Books about the exploits of Australian military units in World War One have been published in various forms almost continuously since the cessation of hostilities. Indeed, the surge of interest in Australia's military history, spurred on by the arrival of key anniversaries, government agendas promoting military culture, and a trend towards genealogy and heritage among the populace, has seen no let-up in the publication of new unit histories and the reprinting of old ones. Close to a century on, of course, readerships for these works have changed considerably. Produced initially for returned veterans and their families as mementoes of service, unit histories have evolved to meet the needs and interests of descendants, researchers and other readers who no longer have direct connections with the conflict or the society which spawned it. This issue of time is crucial in highlighting the transience of any text, reminding us that each is the product of a particular historical moment, and as such can be said to have not so much a life as a series of lives, all contingent upon which point in its history it is being read. Thus unit histories, while maintaining a broadly recognisable generic form and function in order to commemorate and celebrate the deeds of the unit and its personnel, must anticipate the needs of future readers to make sense of it all. The challenge for the writer, editor and publisher is how a unit history might retain a meaningful place within the culture with the passage of time.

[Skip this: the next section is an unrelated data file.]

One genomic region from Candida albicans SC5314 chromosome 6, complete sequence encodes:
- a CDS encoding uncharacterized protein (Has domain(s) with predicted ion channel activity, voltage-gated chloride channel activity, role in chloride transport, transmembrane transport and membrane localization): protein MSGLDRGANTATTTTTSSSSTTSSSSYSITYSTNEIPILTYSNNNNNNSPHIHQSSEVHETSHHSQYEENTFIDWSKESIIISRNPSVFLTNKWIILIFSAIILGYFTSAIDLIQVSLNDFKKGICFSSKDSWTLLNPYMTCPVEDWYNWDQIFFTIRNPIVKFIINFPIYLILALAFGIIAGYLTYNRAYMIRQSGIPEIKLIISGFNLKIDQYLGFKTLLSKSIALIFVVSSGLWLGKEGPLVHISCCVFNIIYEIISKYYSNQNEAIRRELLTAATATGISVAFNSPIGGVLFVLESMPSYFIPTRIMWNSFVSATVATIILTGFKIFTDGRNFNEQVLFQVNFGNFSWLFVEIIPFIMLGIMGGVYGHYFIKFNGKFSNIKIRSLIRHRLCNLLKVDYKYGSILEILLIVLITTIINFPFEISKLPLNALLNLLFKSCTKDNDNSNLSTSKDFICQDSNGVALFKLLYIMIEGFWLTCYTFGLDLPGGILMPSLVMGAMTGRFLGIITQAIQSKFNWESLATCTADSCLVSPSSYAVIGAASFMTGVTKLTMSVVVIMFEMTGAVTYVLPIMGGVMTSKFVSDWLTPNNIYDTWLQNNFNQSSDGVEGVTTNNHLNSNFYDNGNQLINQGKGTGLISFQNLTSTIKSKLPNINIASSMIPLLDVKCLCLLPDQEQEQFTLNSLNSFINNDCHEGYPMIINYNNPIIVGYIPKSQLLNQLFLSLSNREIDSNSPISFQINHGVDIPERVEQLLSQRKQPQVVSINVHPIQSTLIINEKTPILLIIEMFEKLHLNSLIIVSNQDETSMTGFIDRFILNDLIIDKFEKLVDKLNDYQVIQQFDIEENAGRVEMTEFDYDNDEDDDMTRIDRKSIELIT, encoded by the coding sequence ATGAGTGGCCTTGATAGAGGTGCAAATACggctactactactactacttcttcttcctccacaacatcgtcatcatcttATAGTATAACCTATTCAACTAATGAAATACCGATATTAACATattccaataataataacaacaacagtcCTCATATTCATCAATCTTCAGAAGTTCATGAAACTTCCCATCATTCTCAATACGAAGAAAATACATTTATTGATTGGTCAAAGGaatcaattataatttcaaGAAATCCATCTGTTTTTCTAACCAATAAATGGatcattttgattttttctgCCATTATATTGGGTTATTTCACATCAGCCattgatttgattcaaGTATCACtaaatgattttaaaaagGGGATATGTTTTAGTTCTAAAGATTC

|Keywords:||Australian Military History, Unit Histories, First World War, Readership, Commemoration|
Senior Lecturer, School of Communication, International Studies and Languages, University of South Australia, Adelaide, South Australia, Australia
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